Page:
Across the globe, enterprises are increasingly turning to digital solutions to innovate their process, cut time and cost, and improve their operations. One such way you can do this is by adopting a technology solution known as Robotic Process Automation (RPA).
Robotic Process Automation (RPA) is the application of technology which allows employees to configure and access computer software (a “robot”) to interpret, analyse, and capture applications to process transactions, manipulate data and communicate with further digital systems.
Not only is this practice a way to automate necessary business processes, but it also frees up valuable employees to focus on different tasks, such as attending to consumers and clients. The range of ways enterprises are utilising RPA can vary from automatically replying to a customer email, as first implemented by Virgin Trains in 2015 to refund consumers for late trains, to a bank completely redesigning its claims handling process to enable it to handle over 1.5 million requests a year.
Industries Paving The Way:
Automotive. The Unimate technology (1954), the first computer-operated machine arm, may seem primitive in modern society, but it was undoubtedly the start of the automation revolution in this sector. Today, vehicle manufacturers can use RPA to comply with regulations and benefit from real-time reporting to develop business processes and operations.
Retail. In the retail sector, adopting innovation is a crucial way to distinguish yourself from your competitors. RPA can aid production to ensure the items make it safely and quickly to the shelves, along with automating returns in the case of e-commerce stores. By removing the need for a human employee to input every product return manually, a business will not only save money, but it will also save valuable time.
Transportation & Logistics. By using RPA, a logistics company can automate the shipping process from start to finish. A business can also gain greater insight into their supply chain and finances by accessing real-time data. Transport, on the other hand, can use RPA to respond effectively to customer expectations, such as creating a self-service system that the modern day consumer craves.
What Are The Benefits of Robotic Process automation (RPA)?
Reduce costs. Adopting RPA software is less expensive than hiring a new employee to complete the task. This leads to an average overall saving of 37% on yearly costs for an enterprise.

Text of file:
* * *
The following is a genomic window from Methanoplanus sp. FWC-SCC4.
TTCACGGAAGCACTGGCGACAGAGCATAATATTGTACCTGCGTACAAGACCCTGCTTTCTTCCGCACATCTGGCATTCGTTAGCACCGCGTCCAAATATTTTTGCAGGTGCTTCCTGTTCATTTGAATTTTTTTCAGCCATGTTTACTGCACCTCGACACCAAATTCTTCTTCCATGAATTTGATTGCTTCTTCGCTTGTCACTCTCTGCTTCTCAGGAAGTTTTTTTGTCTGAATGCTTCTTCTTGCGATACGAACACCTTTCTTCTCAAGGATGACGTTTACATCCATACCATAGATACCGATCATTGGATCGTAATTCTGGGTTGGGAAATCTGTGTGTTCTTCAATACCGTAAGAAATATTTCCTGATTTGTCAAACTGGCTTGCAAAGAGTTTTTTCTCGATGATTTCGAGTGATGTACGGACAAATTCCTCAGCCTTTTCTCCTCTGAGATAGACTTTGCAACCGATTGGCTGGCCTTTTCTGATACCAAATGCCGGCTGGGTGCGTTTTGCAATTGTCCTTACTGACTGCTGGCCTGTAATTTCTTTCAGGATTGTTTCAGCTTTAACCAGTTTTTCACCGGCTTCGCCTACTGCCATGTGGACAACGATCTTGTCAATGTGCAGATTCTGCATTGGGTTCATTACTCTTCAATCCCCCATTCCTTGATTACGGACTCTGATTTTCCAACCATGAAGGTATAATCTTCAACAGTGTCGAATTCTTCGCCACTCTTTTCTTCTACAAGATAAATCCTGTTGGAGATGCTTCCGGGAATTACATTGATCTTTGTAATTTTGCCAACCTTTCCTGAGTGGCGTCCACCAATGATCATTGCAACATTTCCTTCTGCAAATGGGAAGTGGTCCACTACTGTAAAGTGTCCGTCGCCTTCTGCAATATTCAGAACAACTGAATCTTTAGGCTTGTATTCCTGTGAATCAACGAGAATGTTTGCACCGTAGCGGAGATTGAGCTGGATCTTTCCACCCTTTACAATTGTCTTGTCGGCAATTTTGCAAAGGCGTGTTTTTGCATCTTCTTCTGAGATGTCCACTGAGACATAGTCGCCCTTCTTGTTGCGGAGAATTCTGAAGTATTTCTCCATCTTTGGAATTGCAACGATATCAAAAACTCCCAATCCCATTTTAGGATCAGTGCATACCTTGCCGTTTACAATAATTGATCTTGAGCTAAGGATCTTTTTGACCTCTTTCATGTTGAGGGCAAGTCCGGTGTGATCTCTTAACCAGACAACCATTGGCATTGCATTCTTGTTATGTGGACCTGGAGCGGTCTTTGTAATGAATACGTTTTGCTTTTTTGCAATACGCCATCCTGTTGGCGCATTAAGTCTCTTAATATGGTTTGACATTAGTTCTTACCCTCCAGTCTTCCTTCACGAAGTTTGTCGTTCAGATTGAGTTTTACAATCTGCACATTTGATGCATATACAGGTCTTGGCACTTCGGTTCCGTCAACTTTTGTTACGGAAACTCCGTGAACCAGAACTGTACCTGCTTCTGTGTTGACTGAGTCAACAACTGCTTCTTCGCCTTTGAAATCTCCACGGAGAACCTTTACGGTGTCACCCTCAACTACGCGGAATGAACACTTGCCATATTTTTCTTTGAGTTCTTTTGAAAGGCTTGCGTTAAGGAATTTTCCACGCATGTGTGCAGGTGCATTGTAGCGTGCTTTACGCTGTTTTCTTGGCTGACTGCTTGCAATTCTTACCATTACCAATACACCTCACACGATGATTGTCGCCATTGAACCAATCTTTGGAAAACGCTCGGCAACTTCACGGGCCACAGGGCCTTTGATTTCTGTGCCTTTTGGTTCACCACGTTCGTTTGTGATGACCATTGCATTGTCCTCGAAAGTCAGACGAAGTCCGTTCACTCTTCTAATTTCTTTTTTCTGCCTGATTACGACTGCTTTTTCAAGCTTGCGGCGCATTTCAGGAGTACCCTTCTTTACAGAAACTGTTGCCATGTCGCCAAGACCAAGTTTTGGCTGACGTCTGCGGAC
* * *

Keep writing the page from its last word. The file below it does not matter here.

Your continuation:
Reduce human error. Humans make mistakes; it’s in our nature. Robots don’t. When a human employee lacks the knowledge to complete a task, RPA will step in to help. It eliminates the rate of errors, leading to lower operational risk.
Improve customer experience. Your customers are the backbone of your business. RPA frees up valuable employee time, meaning they can respond to customer queries and offer help when previously, they would have been busy with a mundane task.
There’s no need to replace existing systems. To adopt RPA, you simply add it to your existing IT solutions. It’s a tool to boost and improve your current operations, not replace it entirely.
What Do You Need to Keep in Mind When Choosing RPA?
RPA can significantly increase an enterprise’s productivity and digitalise their current operations. It reduces time constraints of human employees and reduces the risk of errors. It’s no surprise then that businesses are increasingly turning towards such processes. However, before you implement RPA within your company, there are considerations to keep in mind.
Investment Risks. With so many robotics options now available, the right choice may be quite challenging to make. There are also numerous low-quality, self-made RPAs on the market. You need to research, plan and carefully manage the RPA you implement to ensure you don’t expose your business to some security risks as well as don’t lose money.
Security Vulnerability. Both RPA software and RPA instances introduce additional security vulnerabilities since RPA technology requires proper governance and security controls. Otherwise, it can become a desired target for many hackers. The key areas of concern here include governance, vulnerability management and password management for software robots, regulatory compliance and more. For an in-depth look into the security risks, our whitepaper explains further.
Unethical machine-learnt patterns. Unfortunately, machine-learning algorithms run the risk of picking up unethical and unacceptable patterns on which they base their decisions. It’s a real risk for multinational enterprises in particular, and can significantly damage a business’s reputation. A high-profile case for this risk is Uber. During the terrorist acts in London, the Uber algorithm raised fare prices very high, resulting in a reputation-damaging scandal, one which was hard for Uber to recover from successfully.
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